Unable to contact deceased property owner?

Unable to contact deceased property owner?

0:01 AM, 27th June 2023, About 8 months ago 12

Text Size

Hello, I wish to meet and discuss with the owner matters concerning his/this property, however, the registered owner remains a gentleman who died 13 years ago.

The owner died Intestate in August 2010 and the Administration of his estate was begun by his daughter who submitted details at the time to the District Probate Registry at Winchester but up to now, thirteen years later she has failed to complete her duties as Administrator and submit form AS1 and others to Land Registry. She has not registered the property in her, or anyone else’s name. She does not live at the property which is occupied by unrelated third parties.

Under Intestacy Rules, her Father’s house will become the property of his only daughter, the Administrator.

As shown on the government website documentation states that one “must register all land and property with HM Land Registry if you’ve inherited it”. It would seem from the word “must” that this is mandatory. It may be argued that the daughter has not yet inherited the property because the Administrator (herself) has not yet registered it in her name. There also seems to be no time limit over which these Administration duties ‘must’ be carried out.

However, I contend that after a delay of 13 years, this is unacceptable. I remain unable to contact and discuss matters about this property with the owner. My question is: ‘How can this situation be resolved so that I may contact a living owner’?



Share This Article


Martin Hicks

10:32 AM, 27th June 2023, About 8 months ago

As a landlord has certain legal responsibilities the daughter does need to make certain moves. How do you pay the rent? Clearly you can no longer be paying into the deceased person's account? I'd suggest a visit to Citizens Advice for help with a view to getting a solicitor to send a letter to the daughter as administrator of her father's estate examining her duties as a landlord and the requirements to re-register the property's ownership etc. Also, I assume that the rental contract which you previously signed is no longer valid.


10:32 AM, 27th June 2023, About 8 months ago

So Frank....your connection with this house is what....tenant? Prospective buyer? Relation? You seem to have done a fair bit of research into the situation that in my opinion goes above and beyond and intrigued to know exactly why.


10:39 AM, 27th June 2023, About 8 months ago

" unrelated third parties "
So what is the problem ?
Who are the solicitors handling the estate would be the question ?
The property maybe a semi detached house and Frank lives next door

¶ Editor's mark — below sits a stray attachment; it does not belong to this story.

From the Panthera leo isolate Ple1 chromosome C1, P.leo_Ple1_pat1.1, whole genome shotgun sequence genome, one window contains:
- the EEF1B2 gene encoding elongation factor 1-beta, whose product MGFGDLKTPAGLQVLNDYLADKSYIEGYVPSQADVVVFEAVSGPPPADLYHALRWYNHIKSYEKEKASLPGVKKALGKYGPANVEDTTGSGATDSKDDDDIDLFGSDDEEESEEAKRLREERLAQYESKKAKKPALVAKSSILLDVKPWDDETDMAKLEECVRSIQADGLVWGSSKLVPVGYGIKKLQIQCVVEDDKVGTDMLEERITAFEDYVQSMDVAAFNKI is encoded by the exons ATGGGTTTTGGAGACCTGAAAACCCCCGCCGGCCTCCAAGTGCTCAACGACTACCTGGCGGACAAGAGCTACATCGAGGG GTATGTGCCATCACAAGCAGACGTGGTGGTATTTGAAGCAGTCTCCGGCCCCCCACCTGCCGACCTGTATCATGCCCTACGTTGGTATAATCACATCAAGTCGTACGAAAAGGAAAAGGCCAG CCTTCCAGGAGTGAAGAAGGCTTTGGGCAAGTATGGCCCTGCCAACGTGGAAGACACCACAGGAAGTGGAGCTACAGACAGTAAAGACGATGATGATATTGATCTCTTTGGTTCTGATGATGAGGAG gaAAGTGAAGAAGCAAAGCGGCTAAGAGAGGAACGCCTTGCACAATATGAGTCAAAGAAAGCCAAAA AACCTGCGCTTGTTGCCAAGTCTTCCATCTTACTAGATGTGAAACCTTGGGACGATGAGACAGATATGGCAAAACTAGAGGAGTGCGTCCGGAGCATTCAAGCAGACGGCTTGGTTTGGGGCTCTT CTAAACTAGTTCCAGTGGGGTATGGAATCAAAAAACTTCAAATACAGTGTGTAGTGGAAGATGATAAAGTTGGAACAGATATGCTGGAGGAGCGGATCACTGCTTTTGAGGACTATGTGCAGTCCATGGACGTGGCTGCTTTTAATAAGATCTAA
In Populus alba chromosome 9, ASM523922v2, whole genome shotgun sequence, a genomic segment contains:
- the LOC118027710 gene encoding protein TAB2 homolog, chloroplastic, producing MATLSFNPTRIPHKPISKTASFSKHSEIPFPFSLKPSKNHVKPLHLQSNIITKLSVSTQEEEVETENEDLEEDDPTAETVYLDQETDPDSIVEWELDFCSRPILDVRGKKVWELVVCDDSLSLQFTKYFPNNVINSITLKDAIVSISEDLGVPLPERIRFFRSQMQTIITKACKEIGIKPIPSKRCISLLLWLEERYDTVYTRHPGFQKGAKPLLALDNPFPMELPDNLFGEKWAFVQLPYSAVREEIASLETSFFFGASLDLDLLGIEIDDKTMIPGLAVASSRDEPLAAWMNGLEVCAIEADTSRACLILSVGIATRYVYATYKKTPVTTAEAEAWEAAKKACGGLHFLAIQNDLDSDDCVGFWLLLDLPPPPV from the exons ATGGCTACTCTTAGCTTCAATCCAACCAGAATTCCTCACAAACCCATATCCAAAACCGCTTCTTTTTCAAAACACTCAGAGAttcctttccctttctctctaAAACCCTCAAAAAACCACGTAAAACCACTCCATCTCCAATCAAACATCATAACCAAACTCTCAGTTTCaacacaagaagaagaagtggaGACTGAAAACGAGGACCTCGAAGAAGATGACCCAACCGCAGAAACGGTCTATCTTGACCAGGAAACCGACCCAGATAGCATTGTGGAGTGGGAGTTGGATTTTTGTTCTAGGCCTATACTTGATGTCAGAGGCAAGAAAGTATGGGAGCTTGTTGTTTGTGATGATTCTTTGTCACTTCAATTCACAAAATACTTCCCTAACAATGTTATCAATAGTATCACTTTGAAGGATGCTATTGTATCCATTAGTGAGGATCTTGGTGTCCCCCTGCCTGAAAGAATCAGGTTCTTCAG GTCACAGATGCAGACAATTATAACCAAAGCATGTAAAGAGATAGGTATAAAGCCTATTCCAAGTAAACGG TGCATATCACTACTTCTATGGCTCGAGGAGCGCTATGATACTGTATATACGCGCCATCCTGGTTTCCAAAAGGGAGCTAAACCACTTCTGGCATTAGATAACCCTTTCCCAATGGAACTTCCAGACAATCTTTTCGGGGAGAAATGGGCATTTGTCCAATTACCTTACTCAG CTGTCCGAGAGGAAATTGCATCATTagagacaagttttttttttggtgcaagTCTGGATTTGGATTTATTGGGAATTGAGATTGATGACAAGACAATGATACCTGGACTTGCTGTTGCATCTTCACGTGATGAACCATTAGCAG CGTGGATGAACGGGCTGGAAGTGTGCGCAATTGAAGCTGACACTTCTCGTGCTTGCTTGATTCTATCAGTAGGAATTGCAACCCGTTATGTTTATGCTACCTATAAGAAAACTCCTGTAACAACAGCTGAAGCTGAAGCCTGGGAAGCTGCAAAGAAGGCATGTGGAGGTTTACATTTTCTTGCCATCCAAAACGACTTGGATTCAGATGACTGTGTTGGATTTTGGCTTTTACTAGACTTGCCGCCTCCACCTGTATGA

10:58 AM, 27th June 2023, About 8 months ago

Reply to the comment left by Martin Hicks at 27/06/2023 - 10:32You seem to be assuming Frank is the tenant when he hasn't actually said what his connection with said property is.

Martin Hicks

11:12 AM, 27th June 2023, About 8 months ago

I assumed that Frank was the tenant as this website is largely about landlord/tenant matters. If I were him, I would ask the present occupants if they are renting it and whether they do so via an agent. If so, I think I would talk to the agency and ask them how they feel about managing a property not in the legal name of the person they forward the rent to, and whether the rental agreement is valid. They may feel inclined to get it sorted for their own protection. etc!


11:25 AM, 27th June 2023, About 8 months ago

Reply to the comment left by Martin Hicks at 27/06/2023 - 11:12One thought after I'd posted first thread is how does anyone know if said administrator still alive. I too have assumed Frank is the legal tenant but why would a tenant go to so much trouble checking out legalities. All seems rather odd and raises a whole host of possibilities.

Martin Hicks

13:21 PM, 27th June 2023, About 8 months ago

I also question that if the daughter is in receipt of rent, whether that is legal. Surely the property is still a part of her father's estate and the rent should have continued to be paid into that, with the possibility of it being liable for inheritance tax? As the daughter appears to have administered her father's estate, she could be found liable.


13:39 PM, 27th June 2023, About 8 months ago

Reply to the comment left by Martin Hicks at 27/06/2023 - 13:21I guess so but what is intriguing is Frank's connection to the property. If he is the tenant....maybe not pay the rent and see what happens and/or who gets in touch; or maybe he hasn't been paying and that's the real point. Would he have entitled rights to ownership? As I say a whole host of possibilities that go against the real question of this thread! Frank needs to reveal himself (lol)!!


13:49 PM, 27th June 2023, About 8 months ago

Quite possibly the property is left vacant and the poster is a neighbour or potential purchaser.

Suggest contacting local council as the council tax will be payable

Freda Blogs

16:32 PM, 27th June 2023, About 8 months ago

You don’t say what your interest in the property is, but unless it is material, such as an adjoining owner or similar, where you may be adversely affected by the lack of activity at the property, may I suggest that what the daughter does/not do is up to her and that you don’t judge her, as you appear to be doing.

I know someone who has been in exactly the same situation as the daughter of the deceased, and in her case, she had so much on her plate that dealing with the estate and the property of her deceased relative was simply too much until the time came when she was ready and able to.

Yes, 13 years as in this case is a long time, but we have no idea what goes on in other peoples lives.

1 2

Leave Comments

In order to post comments you will need to Sign In or Sign Up for a FREE Membership


Don't have an account? Sign Up

Landlord Tax Planning Book Now